Today’s 5 Under 35 honoree is John Corey Whaley, author of Where Things Come Back, the first YA novel to be selected for this award. The book’s sweeping scope tackles everything from the unrequited crushes that plague our youth, to the history of forgotten portions of the bible, to zombies.
Cullen Witter is seventeen years old the summer his little brother, Gabriel, goes missing. It’s the same summer that his small town, Lily, is sent into a tailspin with the sighting of a bird believed extinct, a turn that distracts everyone from his family’s plight. Interspersed with Cullen’s story is the dramatic saga of Benton Sage, who stumbles upon The Book of Enoch. The Book is a portion of the bible—once prominent, and now found only in the Ethiopian Orthodox Bible—that reveals shocking facts about the origins of hell and mankind’s legacy. This discovery collides with Cullen’s story in an unforgettable and profound way in the book’s final pages. Told with humor and heart, Where Things Come Back is a lovingly-told tale of the delights and perils of being young.
I really loved the book even though I’m not normally a YA reader. Well I appreciate that. I get that sometimes. And I actually had no idea the difference between the two when I wrote the book.
Oh really, so you didn’t have a YA audience in mind? You were kind of just writing a story, and then that’s how your publisher wanted to send the book out into the world? Yeah, it kind of worked that way. I guess I just didn’t pay that much attention to the varying audiences. I don’t know, I guess I just wanted to write a book (laughs).
Do you read any YA yourself? There’s a lot out there that had a wide appeal for adults. The Harry Potter series and The Hunger Games. I’m more into coming-of-age fiction. I like movies that are sci-fi but I rarely read the books. I wanna say that I read like one of the Harry Potter books when I was in college. But as far as the paranormal, dystopian stuff, I haven’t read The Hunger Games yet. Which everyone hates me for (laughs)! They’re like, “You can’t be a YA author and not read The Hunger Games!”
Sure you can! They’re on my list, but my list is ever-growing. But yeah, I’ve been really preoccupied for years, probably since I was seventeen or eighteen-years-old, with the coming-of-age stories—teenagers, especially boys, trying to grow up in different situations. So I think it was just a natural thing for me to write a book about that. And I wanna say—and this is not to knock YA at all, it’s not that I think it has a stigma or anything like that. I’m proud to be part of that community. It’s been very open and accepting to me. It’s just that I’m glad I wrote the book without that in mind, because I think that it possibly could have affected the way that I told the story. If I thought I had to aim it toward a particular group of people. So I try to wipe it out of my mind even now that I’m working on my follow-up novels.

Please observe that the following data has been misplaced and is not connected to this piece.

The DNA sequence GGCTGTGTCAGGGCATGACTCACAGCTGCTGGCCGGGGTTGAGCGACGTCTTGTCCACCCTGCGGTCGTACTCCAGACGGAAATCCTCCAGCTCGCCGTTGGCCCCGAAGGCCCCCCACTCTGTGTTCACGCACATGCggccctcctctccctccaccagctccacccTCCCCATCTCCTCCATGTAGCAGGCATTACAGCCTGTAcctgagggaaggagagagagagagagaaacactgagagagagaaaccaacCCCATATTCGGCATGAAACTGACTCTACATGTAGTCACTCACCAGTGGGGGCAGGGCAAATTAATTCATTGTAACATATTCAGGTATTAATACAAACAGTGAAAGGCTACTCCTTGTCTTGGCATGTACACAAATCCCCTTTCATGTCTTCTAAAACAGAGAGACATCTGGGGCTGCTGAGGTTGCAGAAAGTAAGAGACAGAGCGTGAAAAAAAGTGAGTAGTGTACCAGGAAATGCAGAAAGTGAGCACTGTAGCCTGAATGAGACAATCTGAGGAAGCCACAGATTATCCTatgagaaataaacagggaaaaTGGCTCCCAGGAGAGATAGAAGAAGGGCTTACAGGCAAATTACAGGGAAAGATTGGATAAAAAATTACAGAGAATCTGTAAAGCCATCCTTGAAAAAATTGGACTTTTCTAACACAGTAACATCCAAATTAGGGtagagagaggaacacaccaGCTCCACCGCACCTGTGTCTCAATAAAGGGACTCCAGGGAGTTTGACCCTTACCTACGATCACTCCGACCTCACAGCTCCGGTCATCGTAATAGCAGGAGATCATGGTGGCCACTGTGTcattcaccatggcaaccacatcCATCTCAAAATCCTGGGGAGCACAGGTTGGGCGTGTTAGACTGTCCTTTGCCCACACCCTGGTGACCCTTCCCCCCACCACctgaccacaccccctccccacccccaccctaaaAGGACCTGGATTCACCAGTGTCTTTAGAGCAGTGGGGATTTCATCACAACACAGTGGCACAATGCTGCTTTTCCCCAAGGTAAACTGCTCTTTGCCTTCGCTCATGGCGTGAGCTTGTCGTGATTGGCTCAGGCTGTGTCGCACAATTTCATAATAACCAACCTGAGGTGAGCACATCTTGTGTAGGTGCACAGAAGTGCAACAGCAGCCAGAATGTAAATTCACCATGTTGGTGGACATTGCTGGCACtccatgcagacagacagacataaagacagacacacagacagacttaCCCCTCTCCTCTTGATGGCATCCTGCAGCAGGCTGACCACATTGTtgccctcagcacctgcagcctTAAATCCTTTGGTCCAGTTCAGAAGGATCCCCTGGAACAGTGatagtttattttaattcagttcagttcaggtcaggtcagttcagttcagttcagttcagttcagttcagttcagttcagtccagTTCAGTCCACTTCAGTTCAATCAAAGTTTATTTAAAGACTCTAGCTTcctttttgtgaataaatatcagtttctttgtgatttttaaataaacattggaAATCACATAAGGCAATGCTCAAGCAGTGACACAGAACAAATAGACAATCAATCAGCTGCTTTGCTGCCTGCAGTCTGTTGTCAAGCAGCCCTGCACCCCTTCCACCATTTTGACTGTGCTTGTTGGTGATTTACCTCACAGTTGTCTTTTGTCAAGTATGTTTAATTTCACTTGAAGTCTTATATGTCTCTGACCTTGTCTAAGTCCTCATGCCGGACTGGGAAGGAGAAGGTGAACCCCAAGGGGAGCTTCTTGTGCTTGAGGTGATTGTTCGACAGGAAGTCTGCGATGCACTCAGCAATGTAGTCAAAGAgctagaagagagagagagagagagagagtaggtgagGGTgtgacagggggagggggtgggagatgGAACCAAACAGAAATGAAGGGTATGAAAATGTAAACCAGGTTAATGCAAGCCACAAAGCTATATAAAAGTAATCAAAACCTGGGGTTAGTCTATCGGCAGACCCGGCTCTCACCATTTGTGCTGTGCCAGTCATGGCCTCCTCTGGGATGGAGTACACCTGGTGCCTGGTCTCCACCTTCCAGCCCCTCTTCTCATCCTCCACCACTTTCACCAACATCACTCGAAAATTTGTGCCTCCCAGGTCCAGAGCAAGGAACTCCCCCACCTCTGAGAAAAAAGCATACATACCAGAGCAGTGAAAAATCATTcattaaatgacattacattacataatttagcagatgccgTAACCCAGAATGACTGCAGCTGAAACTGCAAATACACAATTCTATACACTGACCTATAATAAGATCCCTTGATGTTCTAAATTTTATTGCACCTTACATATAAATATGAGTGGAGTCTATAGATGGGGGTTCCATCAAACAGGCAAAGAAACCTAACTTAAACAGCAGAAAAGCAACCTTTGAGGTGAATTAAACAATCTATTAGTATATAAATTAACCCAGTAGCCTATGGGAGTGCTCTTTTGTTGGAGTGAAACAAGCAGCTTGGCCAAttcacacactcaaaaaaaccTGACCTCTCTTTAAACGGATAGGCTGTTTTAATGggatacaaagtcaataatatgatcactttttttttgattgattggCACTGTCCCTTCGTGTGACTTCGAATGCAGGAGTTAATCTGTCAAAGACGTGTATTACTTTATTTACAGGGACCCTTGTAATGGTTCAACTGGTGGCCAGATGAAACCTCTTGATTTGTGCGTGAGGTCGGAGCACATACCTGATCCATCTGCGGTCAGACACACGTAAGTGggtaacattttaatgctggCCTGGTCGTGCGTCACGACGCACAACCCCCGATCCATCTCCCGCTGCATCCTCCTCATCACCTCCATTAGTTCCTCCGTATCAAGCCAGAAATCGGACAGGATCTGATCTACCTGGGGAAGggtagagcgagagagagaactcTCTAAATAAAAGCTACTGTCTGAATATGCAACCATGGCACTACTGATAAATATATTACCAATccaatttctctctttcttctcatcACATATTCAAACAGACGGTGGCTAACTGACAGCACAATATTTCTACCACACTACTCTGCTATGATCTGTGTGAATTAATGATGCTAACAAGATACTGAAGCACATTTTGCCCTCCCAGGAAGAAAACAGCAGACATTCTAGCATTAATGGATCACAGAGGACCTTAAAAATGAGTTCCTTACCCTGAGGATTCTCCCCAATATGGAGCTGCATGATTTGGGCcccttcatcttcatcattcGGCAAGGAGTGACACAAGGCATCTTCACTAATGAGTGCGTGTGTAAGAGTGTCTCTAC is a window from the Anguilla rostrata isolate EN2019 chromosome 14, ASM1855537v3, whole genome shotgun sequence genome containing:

So you’re not sure who the audience will be for your follow-up novel? Well actually, my second and third novels will both be YA, mostly because when you’re trying to establish yourself in publishing, you want to establish an audience, and my audience is pretty much set now. My two follow-ups are not a not a trilogy or anything, but they’ll both be YA.
I see from your bio that you’re a teacher, and I’m curious if your students have read the book, and what they thought of it. I’m actually not a teacher anymore. June 1st was my last day. I’m doing the full-time author thing, or at least trying. I taught for five years. For most of them I was trying to get my book published and the plan was, when I got my book published I would try to just be a writer for a while. When I stopped teaching I was teaching eighth-grade gifted English, and a few of my students read it. I got a little local publicity, so everyone knew about the book at the school where I taught. A lot of the other teachers and friends knew about it. But yeah, the kids liked it for the most part. If they didn’t they sure didn’t share it with me (laughs). I’m in my hometown now and at the high school two classes are reading the book, and I’m supposed to give talks to them at the end of the month.
That must feel good—to have something you wrote be kind of a staple for your town’s curriculum? Yeah, it’s really, really crazy (laughs). It’s strange, the thought that it’s being read in five classrooms. I actually talked to a college class that read the book a few weeks ago. It was a childhood English education class. I know the teacher and she thought the book would be a good thing for them to read, as a little extra bonus assignment. They all read it and invited me to come and visit and threw a little party. It was great. It was really fun. I’m enjoying myself for sure.
Well, switching gears a little bit, in the book religion causes a lot of trouble. You know, there’s Benton Sage’s death, and Cabot Searcy kind of goes crazy on account of it. I’m wondering if you think there’s a lesson in there for a YA audience—or, now that I know it was written for everyone, for people in general—about the perils of overzealousness in religion? Was that something you had in mind as you were writing the book? Yeah, absolutely. I’ve read a few reviews that want to focus on the religion part—and one review in particular that kind of accused me of beating up religion and Christianity—and I’m glad that you worded it that way you did: the overzealousness, and the misinterpretation of religion and faith. That definitely plays a big part. I grew up in a small, conservative town in the South, where religion plays a major role in, I would say, 99.9 percent of everyone’s lives. And I grew up observing how different groups of people saw things differently, and sort of grew up as a little bit of an outsider. I’m very open-minded and liberal for this area of the country. And I think what I want to give to the reader from that, even outside of religion, is the idea that this one little thing that the character Cabot Searcy picks up from his roommate, he takes it and he just completely explodes it out of proportion. And to me that speaks to a lot of situations in the world. And I wanted to show how seemingly disconnected things can all have an effect on one another because of the way one person acts.